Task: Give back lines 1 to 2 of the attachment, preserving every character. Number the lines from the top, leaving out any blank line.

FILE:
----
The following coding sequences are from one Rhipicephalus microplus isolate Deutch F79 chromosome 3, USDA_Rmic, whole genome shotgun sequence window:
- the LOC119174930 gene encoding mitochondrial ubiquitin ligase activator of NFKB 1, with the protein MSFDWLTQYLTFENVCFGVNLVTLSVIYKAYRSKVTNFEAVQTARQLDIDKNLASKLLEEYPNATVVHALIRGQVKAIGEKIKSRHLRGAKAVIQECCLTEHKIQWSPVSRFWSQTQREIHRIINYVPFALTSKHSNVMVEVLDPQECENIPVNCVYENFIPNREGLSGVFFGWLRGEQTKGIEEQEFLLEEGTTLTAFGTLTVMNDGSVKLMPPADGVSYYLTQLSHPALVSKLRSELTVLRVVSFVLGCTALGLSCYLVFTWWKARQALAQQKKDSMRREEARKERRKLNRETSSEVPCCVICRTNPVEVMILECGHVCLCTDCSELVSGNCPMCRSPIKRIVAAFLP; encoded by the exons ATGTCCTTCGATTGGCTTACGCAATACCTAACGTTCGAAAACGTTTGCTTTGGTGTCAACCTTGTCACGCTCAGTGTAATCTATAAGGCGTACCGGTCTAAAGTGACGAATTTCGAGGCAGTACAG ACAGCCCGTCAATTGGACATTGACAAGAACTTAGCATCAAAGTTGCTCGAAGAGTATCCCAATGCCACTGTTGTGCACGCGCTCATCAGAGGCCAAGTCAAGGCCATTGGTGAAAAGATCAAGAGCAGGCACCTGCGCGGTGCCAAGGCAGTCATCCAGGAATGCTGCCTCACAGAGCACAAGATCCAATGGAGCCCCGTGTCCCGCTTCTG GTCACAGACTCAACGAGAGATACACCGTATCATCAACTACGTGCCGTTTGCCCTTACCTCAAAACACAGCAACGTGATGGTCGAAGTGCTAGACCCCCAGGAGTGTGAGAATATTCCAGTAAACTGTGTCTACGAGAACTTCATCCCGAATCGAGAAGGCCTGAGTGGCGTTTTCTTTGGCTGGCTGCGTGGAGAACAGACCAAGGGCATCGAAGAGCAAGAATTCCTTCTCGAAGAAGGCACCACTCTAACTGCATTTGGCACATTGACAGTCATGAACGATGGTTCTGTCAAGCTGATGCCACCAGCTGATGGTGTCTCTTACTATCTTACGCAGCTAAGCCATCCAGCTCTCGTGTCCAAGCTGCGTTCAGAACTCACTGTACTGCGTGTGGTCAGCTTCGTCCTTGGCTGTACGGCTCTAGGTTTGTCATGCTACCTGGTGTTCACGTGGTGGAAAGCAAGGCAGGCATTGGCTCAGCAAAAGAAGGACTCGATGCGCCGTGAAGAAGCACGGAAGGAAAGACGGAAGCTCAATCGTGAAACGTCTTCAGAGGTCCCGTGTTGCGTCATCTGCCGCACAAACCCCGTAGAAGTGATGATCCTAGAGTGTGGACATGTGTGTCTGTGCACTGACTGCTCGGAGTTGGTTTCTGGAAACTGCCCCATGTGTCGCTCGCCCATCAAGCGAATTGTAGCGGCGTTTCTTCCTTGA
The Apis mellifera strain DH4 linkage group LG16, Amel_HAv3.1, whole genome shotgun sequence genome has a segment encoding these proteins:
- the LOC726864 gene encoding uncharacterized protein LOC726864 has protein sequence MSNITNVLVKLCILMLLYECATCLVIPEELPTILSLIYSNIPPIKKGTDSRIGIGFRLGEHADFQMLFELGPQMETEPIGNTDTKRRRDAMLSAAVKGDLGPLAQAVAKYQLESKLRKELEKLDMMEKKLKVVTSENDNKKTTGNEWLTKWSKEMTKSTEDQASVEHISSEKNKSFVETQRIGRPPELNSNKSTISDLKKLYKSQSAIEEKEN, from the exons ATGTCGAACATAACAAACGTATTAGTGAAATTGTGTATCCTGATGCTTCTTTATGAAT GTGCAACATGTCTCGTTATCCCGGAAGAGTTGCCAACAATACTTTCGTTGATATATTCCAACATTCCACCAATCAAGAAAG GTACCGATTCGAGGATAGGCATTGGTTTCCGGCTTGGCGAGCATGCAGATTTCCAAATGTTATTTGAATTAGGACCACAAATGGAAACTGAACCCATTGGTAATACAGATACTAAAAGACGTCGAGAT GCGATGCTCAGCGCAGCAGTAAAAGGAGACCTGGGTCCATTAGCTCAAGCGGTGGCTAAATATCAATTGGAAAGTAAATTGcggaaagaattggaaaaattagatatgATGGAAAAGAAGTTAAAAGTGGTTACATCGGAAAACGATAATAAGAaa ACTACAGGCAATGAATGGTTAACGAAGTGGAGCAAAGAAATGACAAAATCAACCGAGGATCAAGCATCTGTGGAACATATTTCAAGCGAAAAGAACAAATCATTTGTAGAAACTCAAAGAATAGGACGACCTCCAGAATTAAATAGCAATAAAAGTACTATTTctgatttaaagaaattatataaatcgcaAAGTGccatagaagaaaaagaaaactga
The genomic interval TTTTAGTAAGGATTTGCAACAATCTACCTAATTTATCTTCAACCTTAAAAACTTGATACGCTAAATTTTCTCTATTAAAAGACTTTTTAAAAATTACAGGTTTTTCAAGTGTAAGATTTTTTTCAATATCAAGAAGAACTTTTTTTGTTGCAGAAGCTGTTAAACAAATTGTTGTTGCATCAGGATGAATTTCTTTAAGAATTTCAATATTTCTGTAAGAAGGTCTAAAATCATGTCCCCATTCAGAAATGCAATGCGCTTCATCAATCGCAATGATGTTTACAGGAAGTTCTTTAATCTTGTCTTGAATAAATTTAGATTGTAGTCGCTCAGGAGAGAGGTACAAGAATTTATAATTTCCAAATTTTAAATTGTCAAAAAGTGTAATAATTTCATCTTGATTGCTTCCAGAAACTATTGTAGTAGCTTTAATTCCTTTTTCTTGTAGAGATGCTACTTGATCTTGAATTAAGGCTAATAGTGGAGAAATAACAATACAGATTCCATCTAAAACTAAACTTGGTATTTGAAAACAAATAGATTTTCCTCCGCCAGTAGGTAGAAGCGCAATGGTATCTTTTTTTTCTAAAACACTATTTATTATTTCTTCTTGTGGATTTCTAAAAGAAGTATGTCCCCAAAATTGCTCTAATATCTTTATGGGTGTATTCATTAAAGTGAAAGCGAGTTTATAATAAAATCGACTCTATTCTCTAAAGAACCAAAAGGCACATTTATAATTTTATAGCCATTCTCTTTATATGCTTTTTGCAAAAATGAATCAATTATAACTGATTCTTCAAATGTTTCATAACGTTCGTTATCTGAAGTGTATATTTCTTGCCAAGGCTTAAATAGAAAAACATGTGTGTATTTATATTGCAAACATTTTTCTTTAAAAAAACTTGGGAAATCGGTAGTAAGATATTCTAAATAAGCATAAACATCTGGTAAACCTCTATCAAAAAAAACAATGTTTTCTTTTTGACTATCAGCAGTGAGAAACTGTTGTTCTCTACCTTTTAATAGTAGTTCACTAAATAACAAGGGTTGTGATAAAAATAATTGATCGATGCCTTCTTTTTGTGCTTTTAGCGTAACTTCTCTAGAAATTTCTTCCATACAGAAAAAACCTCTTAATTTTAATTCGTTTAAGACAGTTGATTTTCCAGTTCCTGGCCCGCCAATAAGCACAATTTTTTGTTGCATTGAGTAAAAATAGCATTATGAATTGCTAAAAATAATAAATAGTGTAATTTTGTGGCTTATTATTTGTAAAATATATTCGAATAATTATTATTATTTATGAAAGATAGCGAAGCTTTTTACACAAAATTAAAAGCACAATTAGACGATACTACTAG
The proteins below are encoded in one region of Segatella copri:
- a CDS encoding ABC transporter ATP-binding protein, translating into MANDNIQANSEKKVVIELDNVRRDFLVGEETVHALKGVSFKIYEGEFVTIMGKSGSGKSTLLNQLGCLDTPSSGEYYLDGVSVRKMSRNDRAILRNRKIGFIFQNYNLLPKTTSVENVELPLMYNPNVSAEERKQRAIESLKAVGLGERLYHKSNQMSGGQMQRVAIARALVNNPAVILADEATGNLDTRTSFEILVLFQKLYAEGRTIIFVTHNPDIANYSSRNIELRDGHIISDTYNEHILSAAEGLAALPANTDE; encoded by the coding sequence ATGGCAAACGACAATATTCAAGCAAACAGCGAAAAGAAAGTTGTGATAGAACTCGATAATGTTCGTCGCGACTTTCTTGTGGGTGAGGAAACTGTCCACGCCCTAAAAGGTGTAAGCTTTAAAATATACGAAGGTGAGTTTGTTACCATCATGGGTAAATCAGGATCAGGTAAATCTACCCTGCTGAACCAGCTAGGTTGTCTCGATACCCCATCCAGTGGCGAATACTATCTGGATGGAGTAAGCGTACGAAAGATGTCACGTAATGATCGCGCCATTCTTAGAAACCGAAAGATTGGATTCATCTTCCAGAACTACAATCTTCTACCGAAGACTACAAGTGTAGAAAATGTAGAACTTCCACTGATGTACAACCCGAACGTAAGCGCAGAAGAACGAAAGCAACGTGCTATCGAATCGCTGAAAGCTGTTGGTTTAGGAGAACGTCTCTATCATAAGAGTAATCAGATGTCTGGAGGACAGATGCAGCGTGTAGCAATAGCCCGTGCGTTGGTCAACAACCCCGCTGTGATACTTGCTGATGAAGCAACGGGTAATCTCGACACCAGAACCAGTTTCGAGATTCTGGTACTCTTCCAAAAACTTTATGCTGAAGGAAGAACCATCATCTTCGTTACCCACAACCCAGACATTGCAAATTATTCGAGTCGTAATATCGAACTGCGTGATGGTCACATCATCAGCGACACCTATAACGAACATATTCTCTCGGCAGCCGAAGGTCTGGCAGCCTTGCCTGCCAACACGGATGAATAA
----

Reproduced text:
The following coding sequences are from one Rhipicephalus microplus isolate Deutch F79 chromosome 3, USDA_Rmic, whole genome shotgun sequence window:
- the LOC119174930 gene encoding mitochondrial ubiquitin ligase activator of NFKB 1, with the protein MSFDWLTQYLTFENVCFGVNLVTLSVIYKAYRSKVTNFEAVQTARQLDIDKNLASKLLEEYPNATVVHALIRGQVKAIGEKIKSRHLRGAKAVIQECCLTEHKIQWSPVSRFWSQTQREIHRIINYVPFALTSKHSNVMVEVLDPQECENIPVNCVYENFIPNREGLSGVFFGWLRGEQTKGIEEQEFLLEEGTTLTAFGTLTVMNDGSVKLMPPADGVSYYLTQLSHPALVSKLRSELTVLRVVSFVLGCTALGLSCYLVFTWWKARQALAQQKKDSMRREEARKERRKLNRETSSEVPCCVICRTNPVEVMILECGHVCLCTDCSELVSGNCPMCRSPIKRIVAAFLP; encoded by the exons ATGTCCTTCGATTGGCTTACGCAATACCTAACGTTCGAAAACGTTTGCTTTGGTGTCAACCTTGTCACGCTCAGTGTAATCTATAAGGCGTACCGGTCTAAAGTGACGAATTTCGAGGCAGTACAG ACAGCCCGTCAATTGGACATTGACAAGAACTTAGCATCAAAGTTGCTCGAAGAGTATCCCAATGCCACTGTTGTGCACGCGCTCATCAGAGGCCAAGTCAAGGCCATTGGTGAAAAGATCAAGAGCAGGCACCTGCGCGGTGCCAAGGCAGTCATCCAGGAATGCTGCCTCACAGAGCACAAGATCCAATGGAGCCCCGTGTCCCGCTTCTG GTCACAGACTCAACGAGAGATACACCGTATCATCAACTACGTGCCGTTTGCCCTTACCTCAAAACACAGCAACGTGATGGTCGAAGTGCTAGACCCCCAGGAGTGTGAGAATATTCCAGTAAACTGTGTCTACGAGAACTTCATCCCGAATCGAGAAGGCCTGAGTGGCGTTTTCTTTGGCTGGCTGCGTGGAGAACAGACCAAGGGCATCGAAGAGCAAGAATTCCTTCTCGAAGAAGGCACCACTCTAACTGCATTTGGCACATTGACAGTCATGAACGATGGTTCTGTCAAGCTGATGCCACCAGCTGATGGTGTCTCTTACTATCTTACGCAGCTAAGCCATCCAGCTCTCGTGTCCAAGCTGCGTTCAGAACTCACTGTACTGCGTGTGGTCAGCTTCGTCCTTGGCTGTACGGCTCTAGGTTTGTCATGCTACCTGGTGTTCACGTGGTGGAAAGCAAGGCAGGCATTGGCTCAGCAAAAGAAGGACTCGATGCGCCGTGAAGAAGCACGGAAGGAAAGACGGAAGCTCAATCGTGAAACGTCTTCAGAGGTCCCGTGTTGCGTCATCTGCCGCACAAACCCCGTAGAAGTGATGATCCTAGAGTGTGGACATGTGTGTCTGTGCACTGACTGCTCGGAGTTGGTTTCTGGAAACTGCCCCATGTGTCGCTCGCCCATCAAGCGAATTGTAGCGGCGTTTCTTCCTTGA